“One year it’s so dry and we’re like . . . ‘We’re setting up irrigation in July?’ And the next year it was June. And the last two or three years we have irrigated in April and May and that used to be the heaviest rainfall.” Like Tom Drew, she and her husband have had to purchase hay for his or her cows—a short-term answer.

King Hill is understood for its candy winter carrots, which they’ve at all times harvested within the fall and saved in a root cellar all through the winter. But Provencher defined that the basis cellar is not sufficient. “Four years ago we had to convert parts of the barn into coolers because the root cellar wasn’t getting cold enough and stuff was either rotting or getting soft,” she stated. While it could not seem to be a giant deal to place in cool storage or add some irrigation, each modifications signify the sorts of bills that farmers can’t essentially go on to shoppers.

Beyond altering temperatures and drought, there are different, extra refined shifts occurring within the fields and forests. Throughout Maine, maple sugaring season is a time to rejoice winter’s thaw, gathering buckets and boiling sap across the clock. The timing of maple sugaring season, although, has been steadily creeping earlier.


Irrigation pipes able to be arrange at King Hill Farm.

Rob Johanson, who has been making maple syrup for practically 40 years, used to have to begin gathering sap in March, however now he’s occupied with it in early February, or sooner. Indeed, according to the USDA, in 2001, the earliest sap circulation in Maine was on March 19. In 2018, it was February 1.

“Though there have been many changes on the farm over the years,” says Johanson. “This is the most recognizable shift.”

Blueberry farmers, too, are experiencing change. Although the prolonged heat temperatures Maine is experiencing might be helpful when it comes to an prolonged fall season, it additionally has implications for pests. The blueberry business has been dealing with a troublesome new one, the spotted winged drosophila, which is flourishing partly as a result of a much less predictable deep freeze within the winter.

At Blue Hill Berry Company in Blue Hill, Nicolas Lindholm cultivates 100 acres of natural blueberries. He finds that bugs and ailments have gotten extra seen, but additionally that the shifting seasons are serving to different native species thrive for an extended time period.

“With the last frost in the spring getting earlier and the first frost in the fall getting later, a lot of plants, even native plants like goldenrod, can keep going and going,” says Lindholm. He explains that these weeds have been in a position to “produce more seed, or get more photosynthesis and feed their roots, so even with the native wild plants, there is more competition with the blueberries.” This requires extra time weeding, to filter out house for the blueberries, at busy instances when fingers are wanted on different duties.


Nicolas Lindholm of Blue Hill Berry Company sees resilience within the genetic range of untamed blueberries. But he worries concerning the impacts of the more and more variable climate.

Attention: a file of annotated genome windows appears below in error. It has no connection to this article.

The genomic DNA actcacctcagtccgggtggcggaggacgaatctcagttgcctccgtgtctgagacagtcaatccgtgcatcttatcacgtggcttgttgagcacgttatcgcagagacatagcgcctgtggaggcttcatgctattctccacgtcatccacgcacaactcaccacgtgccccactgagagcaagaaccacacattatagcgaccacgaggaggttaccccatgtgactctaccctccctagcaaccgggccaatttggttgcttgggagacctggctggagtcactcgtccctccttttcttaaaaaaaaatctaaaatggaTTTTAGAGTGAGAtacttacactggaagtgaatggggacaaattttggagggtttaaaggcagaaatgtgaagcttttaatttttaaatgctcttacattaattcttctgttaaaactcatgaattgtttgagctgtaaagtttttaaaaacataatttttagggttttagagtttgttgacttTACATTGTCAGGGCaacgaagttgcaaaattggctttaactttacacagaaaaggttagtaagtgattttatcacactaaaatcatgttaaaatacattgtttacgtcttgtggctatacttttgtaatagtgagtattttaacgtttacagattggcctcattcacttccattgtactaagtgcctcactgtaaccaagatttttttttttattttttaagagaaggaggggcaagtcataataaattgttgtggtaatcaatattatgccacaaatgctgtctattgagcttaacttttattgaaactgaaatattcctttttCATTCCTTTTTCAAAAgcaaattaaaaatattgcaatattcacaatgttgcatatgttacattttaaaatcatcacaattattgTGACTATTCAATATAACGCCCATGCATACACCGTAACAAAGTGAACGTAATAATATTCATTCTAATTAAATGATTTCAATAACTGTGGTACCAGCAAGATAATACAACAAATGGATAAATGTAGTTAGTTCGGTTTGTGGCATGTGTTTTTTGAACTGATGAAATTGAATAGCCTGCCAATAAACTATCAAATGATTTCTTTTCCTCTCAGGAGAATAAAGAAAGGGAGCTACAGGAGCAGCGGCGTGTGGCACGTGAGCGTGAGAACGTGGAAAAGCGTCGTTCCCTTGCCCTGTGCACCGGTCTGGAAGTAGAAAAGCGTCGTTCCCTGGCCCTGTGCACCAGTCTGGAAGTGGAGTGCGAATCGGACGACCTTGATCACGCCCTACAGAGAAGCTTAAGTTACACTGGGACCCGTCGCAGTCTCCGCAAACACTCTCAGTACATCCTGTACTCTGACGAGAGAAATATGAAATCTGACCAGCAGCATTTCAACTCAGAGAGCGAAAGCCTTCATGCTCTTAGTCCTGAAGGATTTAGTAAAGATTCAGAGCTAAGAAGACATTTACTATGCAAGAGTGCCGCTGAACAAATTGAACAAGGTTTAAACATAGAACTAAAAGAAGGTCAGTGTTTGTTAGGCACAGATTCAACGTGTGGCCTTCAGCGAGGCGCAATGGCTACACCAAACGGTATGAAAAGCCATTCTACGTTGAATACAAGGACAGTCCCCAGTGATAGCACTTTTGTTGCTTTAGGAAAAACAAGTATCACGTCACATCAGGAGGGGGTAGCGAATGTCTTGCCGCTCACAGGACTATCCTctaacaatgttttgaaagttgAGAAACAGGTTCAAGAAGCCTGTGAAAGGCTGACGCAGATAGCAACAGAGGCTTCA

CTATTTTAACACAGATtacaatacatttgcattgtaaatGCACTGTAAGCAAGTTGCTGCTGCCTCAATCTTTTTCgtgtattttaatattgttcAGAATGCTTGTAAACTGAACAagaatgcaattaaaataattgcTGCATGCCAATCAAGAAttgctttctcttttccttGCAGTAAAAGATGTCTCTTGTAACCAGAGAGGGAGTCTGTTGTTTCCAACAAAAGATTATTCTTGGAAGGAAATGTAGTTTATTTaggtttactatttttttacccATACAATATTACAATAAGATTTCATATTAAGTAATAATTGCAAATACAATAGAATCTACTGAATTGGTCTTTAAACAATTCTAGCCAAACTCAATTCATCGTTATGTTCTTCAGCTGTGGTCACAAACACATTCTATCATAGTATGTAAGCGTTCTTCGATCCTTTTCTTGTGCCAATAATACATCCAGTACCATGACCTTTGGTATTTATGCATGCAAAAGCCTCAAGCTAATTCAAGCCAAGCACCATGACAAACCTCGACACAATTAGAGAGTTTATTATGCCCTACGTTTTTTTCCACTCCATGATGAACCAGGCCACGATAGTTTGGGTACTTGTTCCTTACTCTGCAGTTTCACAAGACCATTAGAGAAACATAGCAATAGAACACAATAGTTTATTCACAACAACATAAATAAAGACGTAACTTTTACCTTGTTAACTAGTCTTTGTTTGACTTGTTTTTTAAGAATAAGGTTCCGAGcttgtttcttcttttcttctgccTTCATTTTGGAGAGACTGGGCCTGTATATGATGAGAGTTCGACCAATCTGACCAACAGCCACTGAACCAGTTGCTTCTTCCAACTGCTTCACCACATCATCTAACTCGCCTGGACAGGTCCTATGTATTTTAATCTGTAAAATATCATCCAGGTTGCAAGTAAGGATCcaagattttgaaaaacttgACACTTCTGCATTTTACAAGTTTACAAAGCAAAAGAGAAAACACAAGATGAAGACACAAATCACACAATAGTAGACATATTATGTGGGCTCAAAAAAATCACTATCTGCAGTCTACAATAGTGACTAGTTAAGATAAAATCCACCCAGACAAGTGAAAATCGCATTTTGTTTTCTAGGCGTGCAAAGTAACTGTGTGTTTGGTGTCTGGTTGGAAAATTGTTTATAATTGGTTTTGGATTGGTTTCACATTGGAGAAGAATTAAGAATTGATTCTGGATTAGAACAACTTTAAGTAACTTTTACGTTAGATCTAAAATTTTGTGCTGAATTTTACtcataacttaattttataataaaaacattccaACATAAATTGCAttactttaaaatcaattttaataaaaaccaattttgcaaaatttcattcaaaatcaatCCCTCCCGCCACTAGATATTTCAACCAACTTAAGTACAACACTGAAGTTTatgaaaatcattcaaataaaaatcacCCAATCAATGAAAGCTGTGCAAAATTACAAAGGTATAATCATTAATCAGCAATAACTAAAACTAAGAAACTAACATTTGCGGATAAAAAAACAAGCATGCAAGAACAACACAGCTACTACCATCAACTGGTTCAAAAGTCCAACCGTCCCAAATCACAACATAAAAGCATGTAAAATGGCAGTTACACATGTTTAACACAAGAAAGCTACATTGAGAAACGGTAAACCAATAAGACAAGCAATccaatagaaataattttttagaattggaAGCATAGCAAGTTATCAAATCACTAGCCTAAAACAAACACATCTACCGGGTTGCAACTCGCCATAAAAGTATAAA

In addition to the goldenrod, Lindholm and his spouse, Maryann, have additionally observed another “odd activity” within the fall. Some crops appear to be reacting to false winters and blossoming. For the previous few years, he says, buds have been waking up following a protracted, heat fall, a chilly snap in late October, and a heat stretch in November.

“They think they’ve been through winter,” Lindholm explains. “Then of course they get frosted by real winter in December, and the buds are destroyed and the plants lose a lot of energy.” So far, Lindholm has solely observed this in a single specific species of untamed blueberry, but it surely appears ominous. The prolonged seasons, he says, “are throwing strange wrenches.”


Jill Agnew of Willow Pond Farm in Sabattus says that the modifications she has seen have gotten vastly financial. “You just don’t have any idea what’s coming,” she says.

In May at Willow Pond Farm in Sabattus, two staff have been selecting kale and spinach in an unheated greenhouse close to the farm stand whereas farmer Jill Agnew labored within the orchard. Agnew began Willow Pond Farm greater than 30 years in the past, and was the primary within the state to check out the group supported agriculture (CSA) mannequin.

She is a slight lady, nonetheless sporting her winter flannel as a result of it’s been such a cold spring. She talks about how her oregano crops, which normally winter over, died this yr. Following fluctuating fall temperatures, Agnew’s raspberries additionally took a significant hit.

Agnew sometimes doesn’t thoughts that issues are at all times shifting on the farm. “That’s why we like farming. You have to pay attention,” she says. “You have to learn and adapt every single year. But the changes are coming so fast, and the fact is it’s becoming hugely economic too.” Like so many others, she’s needed to spend money on hoop homes, change her planting schedule, and adapt.

The excellent news is that many Maine farmers are already working to become more resilient by rotating a various variety of crops, managing irrigation otherwise, and tilling their soil much less. As Agnew says, “That’s what we do—we adapt to changes.” She is working onerous to get a variety of natural matter into our soil, which has been proven to make soil behave like a sponge and cut back flooding along with storing carbon.

As an increasing number of analysis suggests hyperlinks between sustainable farming practices, local weather change mitigation, and farm resilience, insurance policies to advertise these practices are additionally spreading. Representative Chellie Pingree (D-Maine), launched the Agriculture Resilience Act this spring, exactly to higher perceive these linkages and assist farmers who need to use these practices to guard their farms.

As we flip and slowly stroll up towards the barn, Agnew says, “I’m feeling pretty resilient right now, pretty OK.” The grey of the day stays, however the rows of white apple blossoms, stark towards the darkish tree trunks, lead us on.

All images © Greta Rybus.